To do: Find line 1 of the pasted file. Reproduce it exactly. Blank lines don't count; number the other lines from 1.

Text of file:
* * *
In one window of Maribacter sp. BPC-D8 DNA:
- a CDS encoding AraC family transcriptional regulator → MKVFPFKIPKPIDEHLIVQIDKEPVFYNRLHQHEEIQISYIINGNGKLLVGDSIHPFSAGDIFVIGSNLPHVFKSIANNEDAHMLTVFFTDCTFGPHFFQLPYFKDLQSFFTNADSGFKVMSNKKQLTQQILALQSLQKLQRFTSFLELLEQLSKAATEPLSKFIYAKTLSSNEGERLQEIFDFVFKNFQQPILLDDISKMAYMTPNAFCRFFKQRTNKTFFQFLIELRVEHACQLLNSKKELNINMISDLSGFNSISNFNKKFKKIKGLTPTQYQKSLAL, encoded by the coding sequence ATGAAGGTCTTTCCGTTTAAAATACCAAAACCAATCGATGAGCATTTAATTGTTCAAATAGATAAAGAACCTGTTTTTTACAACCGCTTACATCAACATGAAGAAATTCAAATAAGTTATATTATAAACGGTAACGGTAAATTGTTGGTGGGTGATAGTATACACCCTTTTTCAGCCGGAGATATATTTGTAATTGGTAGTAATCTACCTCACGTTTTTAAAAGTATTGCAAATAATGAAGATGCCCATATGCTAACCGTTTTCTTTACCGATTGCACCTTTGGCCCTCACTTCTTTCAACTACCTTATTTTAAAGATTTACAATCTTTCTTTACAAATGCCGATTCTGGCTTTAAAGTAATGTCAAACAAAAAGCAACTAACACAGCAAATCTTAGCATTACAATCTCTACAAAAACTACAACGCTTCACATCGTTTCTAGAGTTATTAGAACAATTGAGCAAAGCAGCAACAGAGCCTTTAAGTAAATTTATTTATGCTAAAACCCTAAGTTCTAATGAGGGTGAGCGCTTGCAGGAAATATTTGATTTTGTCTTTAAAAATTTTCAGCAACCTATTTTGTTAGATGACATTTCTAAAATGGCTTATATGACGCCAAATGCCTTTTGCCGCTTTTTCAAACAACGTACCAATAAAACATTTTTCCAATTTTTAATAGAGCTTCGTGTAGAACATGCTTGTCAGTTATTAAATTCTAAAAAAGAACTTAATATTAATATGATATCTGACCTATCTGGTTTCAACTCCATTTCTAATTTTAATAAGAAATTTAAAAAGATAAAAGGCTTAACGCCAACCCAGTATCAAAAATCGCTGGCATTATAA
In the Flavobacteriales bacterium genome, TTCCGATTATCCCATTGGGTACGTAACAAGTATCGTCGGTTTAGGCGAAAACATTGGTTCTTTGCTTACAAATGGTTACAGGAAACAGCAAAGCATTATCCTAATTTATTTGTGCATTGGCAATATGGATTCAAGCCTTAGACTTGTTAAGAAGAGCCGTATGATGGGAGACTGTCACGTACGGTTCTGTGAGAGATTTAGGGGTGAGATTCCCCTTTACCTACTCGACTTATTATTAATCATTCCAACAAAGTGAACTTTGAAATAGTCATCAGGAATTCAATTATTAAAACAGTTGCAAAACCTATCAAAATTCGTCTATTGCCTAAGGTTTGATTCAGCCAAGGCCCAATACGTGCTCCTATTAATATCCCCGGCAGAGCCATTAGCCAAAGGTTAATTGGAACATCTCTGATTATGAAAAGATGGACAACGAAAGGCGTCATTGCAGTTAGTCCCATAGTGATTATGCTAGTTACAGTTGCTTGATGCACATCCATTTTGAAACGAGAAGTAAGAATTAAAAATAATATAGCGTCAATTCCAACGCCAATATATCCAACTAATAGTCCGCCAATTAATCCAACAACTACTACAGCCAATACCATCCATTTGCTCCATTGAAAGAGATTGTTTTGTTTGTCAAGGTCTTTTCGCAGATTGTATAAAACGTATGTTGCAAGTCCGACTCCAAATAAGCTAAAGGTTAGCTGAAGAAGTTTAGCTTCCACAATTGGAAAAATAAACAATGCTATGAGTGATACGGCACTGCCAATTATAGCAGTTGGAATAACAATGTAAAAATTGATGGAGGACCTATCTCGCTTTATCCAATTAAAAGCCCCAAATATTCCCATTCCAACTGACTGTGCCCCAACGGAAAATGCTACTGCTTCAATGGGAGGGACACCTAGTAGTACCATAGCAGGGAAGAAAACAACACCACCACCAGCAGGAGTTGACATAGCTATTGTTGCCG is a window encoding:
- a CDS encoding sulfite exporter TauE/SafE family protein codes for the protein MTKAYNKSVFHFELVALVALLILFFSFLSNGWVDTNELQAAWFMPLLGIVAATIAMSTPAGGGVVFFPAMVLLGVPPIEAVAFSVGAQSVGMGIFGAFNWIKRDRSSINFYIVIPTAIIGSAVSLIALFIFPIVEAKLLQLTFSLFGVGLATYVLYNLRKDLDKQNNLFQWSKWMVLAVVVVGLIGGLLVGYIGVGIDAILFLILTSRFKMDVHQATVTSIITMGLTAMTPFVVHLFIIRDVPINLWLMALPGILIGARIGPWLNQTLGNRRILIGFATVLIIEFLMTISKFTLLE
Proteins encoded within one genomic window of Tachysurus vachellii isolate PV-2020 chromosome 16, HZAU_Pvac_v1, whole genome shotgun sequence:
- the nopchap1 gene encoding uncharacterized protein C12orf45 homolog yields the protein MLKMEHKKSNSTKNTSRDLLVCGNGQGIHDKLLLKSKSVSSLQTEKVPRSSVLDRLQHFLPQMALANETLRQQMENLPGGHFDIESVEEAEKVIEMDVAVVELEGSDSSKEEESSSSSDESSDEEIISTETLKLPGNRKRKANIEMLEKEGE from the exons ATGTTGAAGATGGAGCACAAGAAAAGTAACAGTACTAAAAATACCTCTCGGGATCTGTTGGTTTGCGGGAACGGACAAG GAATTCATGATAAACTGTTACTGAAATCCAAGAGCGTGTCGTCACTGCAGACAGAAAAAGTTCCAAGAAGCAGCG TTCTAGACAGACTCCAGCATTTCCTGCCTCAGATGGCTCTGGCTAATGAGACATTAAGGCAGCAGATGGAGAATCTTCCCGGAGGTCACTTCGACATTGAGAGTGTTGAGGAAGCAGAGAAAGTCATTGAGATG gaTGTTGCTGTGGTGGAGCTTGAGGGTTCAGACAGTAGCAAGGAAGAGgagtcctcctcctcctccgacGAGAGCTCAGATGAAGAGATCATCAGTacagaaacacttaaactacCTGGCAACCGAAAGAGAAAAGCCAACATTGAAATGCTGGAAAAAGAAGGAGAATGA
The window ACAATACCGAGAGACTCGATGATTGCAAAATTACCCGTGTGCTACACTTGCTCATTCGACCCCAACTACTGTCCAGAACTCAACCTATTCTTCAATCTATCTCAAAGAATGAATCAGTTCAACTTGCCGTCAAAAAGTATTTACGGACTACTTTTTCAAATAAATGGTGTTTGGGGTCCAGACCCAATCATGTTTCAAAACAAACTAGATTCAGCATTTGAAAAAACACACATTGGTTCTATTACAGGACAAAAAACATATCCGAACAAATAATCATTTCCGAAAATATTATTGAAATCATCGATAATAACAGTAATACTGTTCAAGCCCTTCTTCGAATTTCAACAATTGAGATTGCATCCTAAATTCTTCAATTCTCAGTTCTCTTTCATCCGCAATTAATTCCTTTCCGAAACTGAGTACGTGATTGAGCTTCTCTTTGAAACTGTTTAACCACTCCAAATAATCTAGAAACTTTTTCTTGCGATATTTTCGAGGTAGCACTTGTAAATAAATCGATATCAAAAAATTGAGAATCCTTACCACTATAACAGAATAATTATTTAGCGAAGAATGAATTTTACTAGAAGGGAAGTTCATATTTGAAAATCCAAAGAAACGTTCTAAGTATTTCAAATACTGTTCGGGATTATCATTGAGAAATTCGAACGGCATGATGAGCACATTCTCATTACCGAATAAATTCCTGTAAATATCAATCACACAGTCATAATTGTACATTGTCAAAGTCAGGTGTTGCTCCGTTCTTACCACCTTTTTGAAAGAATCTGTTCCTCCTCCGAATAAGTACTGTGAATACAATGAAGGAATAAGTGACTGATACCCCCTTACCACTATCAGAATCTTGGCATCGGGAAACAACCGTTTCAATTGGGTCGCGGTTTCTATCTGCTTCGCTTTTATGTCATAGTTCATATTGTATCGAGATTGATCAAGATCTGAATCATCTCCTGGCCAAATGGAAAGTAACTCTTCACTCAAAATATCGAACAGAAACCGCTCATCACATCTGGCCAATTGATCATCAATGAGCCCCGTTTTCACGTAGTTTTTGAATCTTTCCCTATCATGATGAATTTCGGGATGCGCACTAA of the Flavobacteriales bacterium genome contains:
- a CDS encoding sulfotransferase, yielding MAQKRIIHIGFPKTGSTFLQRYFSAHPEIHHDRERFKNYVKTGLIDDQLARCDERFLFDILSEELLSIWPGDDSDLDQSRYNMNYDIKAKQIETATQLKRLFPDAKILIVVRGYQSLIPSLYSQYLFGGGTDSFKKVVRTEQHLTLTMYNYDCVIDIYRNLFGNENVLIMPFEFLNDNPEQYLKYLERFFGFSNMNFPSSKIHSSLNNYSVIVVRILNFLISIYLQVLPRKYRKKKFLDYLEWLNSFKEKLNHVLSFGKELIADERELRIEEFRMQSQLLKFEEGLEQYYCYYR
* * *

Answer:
In one window of Maribacter sp. BPC-D8 DNA: